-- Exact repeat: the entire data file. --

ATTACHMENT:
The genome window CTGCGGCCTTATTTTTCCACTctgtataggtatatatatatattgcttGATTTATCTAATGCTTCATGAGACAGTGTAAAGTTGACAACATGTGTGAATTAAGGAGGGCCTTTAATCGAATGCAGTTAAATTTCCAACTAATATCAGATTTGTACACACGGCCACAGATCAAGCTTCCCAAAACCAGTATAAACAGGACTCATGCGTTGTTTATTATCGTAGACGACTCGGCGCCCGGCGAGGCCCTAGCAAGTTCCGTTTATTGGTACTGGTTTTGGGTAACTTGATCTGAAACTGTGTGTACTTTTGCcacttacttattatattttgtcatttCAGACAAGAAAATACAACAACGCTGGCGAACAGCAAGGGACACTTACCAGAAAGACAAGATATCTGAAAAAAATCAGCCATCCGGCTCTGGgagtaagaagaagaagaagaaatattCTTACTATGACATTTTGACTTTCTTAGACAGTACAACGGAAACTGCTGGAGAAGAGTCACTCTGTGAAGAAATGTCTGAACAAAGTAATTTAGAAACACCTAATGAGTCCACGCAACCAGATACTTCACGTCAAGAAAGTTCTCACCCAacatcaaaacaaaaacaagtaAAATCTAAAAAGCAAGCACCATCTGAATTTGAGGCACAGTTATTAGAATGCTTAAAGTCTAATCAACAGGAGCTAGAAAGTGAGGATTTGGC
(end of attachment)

The genome window CTGCGGCCTTATTTTTCCACTctgtataggtatatatatatattgcttGATTTATCTAATGCTTCATGAGACAGTGTAAAGTTGACAACATGTGTGAATTAAGGAGGGCCTTTAATCGAATGCAGTTAAATTTCCAACTAATATCAGATTTGTACACACGGCCACAGATCAAGCTTCCCAAAACCAGTATAAACAGGACTCATGCGTTGTTTATTATCGTAGACGACTCGGCGCCCGGCGAGGCCCTAGCAAGTTCCGTTTATTGGTACTGGTTTTGGGTAACTTGATCTGAAACTGTGTGTACTTTTGCcacttacttattatattttgtcatttCAGACAAGAAAATACAACAACGCTGGCGAACAGCAAGGGACACTTACCAGAAAGACAAGATATCTGAAAAAAATCAGCCATCCGGCTCTGGgagtaagaagaagaagaagaaatattCTTACTATGACATTTTGACTTTCTTAGACAGTACAACGGAAACTGCTGGAGAAGAGTCACTCTGTGAAGAAATGTCTGAACAAAGTAATTTAGAAACACCTAATGAGTCCACGCAACCAGATACTTCACGTCAAGAAAGTTCTCACCCAacatcaaaacaaaaacaagtaAAATCTAAAAAGCAAGCACCATCTGAATTTGAGGCACAGTTATTAGAATGCTTAAAGTCTAATCAACAGGAGCTAGAAAGTGAGGATTTGGC